The Bollywood film, Mulk (Country), is a powerful drama and a timely reminder of the struggle Muslims face in India about their identity and their fight against prejudices. It questions why Muslims constantly have to prove their loyalty to their country. And why the whole community has to pay for the jihadist acts of a few. Although it’s a story based in modern India, the issue of Islamophobia it raises is global. It could have been a story based in Europe or America.
Films from India and the Western world are frequently criticised for being Islamophobic, with villains and terrorists who are often Muslims. “Zero Dark Thirty”, “Argo” and “Aladdin” from Hollywood and a countless number from Bollywood can be cited as examples. The issue has also been discussed in comedy films like “Four Lions” and a Shah Rukh Khan starrer Bollywood film, “I am Khan and I am Not a Terrorist.” Mira Nair’s “The Reluctant Fundamentalist” is another example. But there’s hardly a film which tackles this issue as sympathetically as Mulk.
Mulk, written and directed by Anubhav Sinha, is about a Muslim family based in the northern Indian city of Varanasi. It’s a family headed by a retired lawyer Murad Ali Mohammed (veteran Bollywood actor, Rishi Kapoor) which lives happily with its Hindu neighbours – until his nephew Shahid is found to be involved in a bomb blast that kills 16 people, mostly Hindus.
After the bomb attack, not just Mohammed’s neighbours but the entire local Hindu community turns against the family. It’s even shunned by some Muslims. This is despite the fact that the family refuses to accept the dead body of Shahid, making clear that while a terrorist might have born and raised in their home, once they knew what he had done, they would have nothing to do with him.
Shahid’s father and Murad’s brother, Bilal Mohammed, is arrested and charged with being involved in terrorism. Murad comes out of his retirement to argue his case court, but then charges are even brought against him. It falls to his Hindu daughter-in-law, played by a young actress, Tapsi Pannu – who also happens to be a lawyer — to defend him and Bilal.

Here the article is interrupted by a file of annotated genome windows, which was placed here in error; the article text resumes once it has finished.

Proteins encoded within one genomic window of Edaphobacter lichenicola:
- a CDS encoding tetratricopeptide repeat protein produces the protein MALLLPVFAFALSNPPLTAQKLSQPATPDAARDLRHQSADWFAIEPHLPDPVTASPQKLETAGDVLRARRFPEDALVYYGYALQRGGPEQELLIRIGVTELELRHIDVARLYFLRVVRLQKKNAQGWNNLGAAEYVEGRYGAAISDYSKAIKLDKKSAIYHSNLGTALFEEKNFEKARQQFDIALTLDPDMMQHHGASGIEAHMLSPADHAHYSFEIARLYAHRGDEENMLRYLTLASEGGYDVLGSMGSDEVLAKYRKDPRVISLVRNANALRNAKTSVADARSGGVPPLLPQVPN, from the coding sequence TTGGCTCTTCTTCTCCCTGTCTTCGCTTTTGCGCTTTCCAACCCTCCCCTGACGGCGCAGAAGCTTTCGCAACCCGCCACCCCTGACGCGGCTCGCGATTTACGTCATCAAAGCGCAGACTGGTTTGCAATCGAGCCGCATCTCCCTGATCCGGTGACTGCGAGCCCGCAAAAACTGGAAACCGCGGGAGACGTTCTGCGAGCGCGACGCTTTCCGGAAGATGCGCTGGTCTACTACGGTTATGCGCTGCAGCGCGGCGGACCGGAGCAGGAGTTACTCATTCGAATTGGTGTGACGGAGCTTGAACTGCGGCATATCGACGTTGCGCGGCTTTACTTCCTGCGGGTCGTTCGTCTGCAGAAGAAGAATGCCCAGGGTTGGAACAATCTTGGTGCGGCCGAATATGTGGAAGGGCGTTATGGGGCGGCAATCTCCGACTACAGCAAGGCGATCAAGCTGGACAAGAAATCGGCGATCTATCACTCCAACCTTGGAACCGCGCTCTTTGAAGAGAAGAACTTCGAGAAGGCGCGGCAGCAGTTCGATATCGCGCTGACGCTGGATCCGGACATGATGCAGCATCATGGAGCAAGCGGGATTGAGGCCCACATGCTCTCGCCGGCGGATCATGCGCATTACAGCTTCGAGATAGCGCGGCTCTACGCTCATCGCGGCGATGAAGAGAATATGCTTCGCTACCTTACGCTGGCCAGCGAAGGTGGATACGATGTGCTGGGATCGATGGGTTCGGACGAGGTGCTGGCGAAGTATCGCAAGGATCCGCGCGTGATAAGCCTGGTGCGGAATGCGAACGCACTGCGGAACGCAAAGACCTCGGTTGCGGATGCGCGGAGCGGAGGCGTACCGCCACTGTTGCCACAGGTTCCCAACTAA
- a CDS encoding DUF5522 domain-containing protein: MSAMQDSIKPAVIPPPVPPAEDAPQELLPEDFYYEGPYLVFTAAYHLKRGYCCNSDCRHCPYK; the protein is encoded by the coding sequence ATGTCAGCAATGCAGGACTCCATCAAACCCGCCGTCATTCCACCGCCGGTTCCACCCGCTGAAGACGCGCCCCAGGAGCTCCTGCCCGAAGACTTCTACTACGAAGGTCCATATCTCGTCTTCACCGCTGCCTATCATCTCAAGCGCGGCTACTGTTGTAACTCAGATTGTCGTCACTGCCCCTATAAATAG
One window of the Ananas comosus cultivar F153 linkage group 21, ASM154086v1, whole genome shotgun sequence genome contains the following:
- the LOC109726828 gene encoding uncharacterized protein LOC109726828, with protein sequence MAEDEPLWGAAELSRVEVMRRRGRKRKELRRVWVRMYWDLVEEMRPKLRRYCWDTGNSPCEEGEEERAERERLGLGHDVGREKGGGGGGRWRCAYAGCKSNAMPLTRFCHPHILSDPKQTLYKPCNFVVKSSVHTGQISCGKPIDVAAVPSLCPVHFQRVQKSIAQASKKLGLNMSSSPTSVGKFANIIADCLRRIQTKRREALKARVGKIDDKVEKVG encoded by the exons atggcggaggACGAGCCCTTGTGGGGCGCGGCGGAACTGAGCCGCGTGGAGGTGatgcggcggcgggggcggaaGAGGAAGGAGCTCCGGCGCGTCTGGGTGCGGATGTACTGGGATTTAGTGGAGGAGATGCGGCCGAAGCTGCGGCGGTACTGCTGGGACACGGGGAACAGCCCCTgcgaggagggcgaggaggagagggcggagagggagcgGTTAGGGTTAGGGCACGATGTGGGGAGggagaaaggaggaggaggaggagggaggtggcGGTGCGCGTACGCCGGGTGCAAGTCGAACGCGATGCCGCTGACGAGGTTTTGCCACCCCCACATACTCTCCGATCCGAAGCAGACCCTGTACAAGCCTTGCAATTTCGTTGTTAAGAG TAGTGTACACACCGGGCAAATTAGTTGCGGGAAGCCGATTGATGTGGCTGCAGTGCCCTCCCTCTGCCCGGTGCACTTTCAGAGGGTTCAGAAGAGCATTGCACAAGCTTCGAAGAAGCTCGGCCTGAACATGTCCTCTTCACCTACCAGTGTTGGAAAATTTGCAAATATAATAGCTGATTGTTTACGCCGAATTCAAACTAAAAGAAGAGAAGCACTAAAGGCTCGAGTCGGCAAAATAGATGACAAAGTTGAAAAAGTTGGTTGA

The best parts of the film are depicted in the court room, where prejudices against not just Muslims but also against Islam itself are portrayed, though often overdramatically. In the court even the judge initially seems to agree with the outrageous comments of the prosecution lawyer; the court hears that Muslims produce too many children, they’re mostly illiterate and the families are jihad factories. Much of the evidence produced by the prosecution suggests manipulation of the facts or is circumstantial and is not very difficult for the defence to counter.
The police officer in charge of the case, who himself is a Muslim, is also portrayed as an Islamophobe. He shoots dead Shahid instead of arresting him, apparently to send a message to other Muslims and to prove his own loyalty. But when pressed in the court to define terrorism, he offers the Oxford Dictionary’s definition: “The unlawful use of violence and intimidation, especially against civilians, in the pursuit of political aims.”
The defence lawyer stresses that by that definition, violent acts even against Dalits (formerly known as untouchables) and indigenous people are terrorism. It’s a valid point in contemporary India where not just Muslims but also Dalits and indigenous communities have been victims of violent attacks by right-wing Hindu groups.
The family patriarch, Murad Ali Mohammed, asks how he could prove his love for India? This is a difficult question. In the end, he says, he could only do that by love. He tells the court that if you can’t differentiate between his beard and that of Osama Bin Laden, then it’s not his problem. He also reminds the court that at the time of partition in 1947 when India was divided on the basis of religion, his family chose to stay in India rather than going to Pakistan, which was created as a Muslim homeland.
Mulk forcefully makes a point that one can’t blame the Islamic faith for terrorist acts carried out by its followers. But the film also sends a message that radicalisation among Muslim youth is a serious issue and it’s the responsibility of their families to keep a watch on them.
Rishi Kapoor as Murad Ali Mohammed is superb. This is his best role in the career spanning nearly 50 years. Tapsi Pannu as defence lawyer has also proved that the young actress has a bright future. But above all, it’s Anubhav Sinha who deserves most of the credit. Mulk is by far his best film in a career spanning back to 2001.
It’s perhaps notable that Sinha and all the leading actors in the film playing Muslim roles are themselves Hindus. Notable, but not surprising, because some of the most powerful advocates of the rights of Muslims in India are Hindus.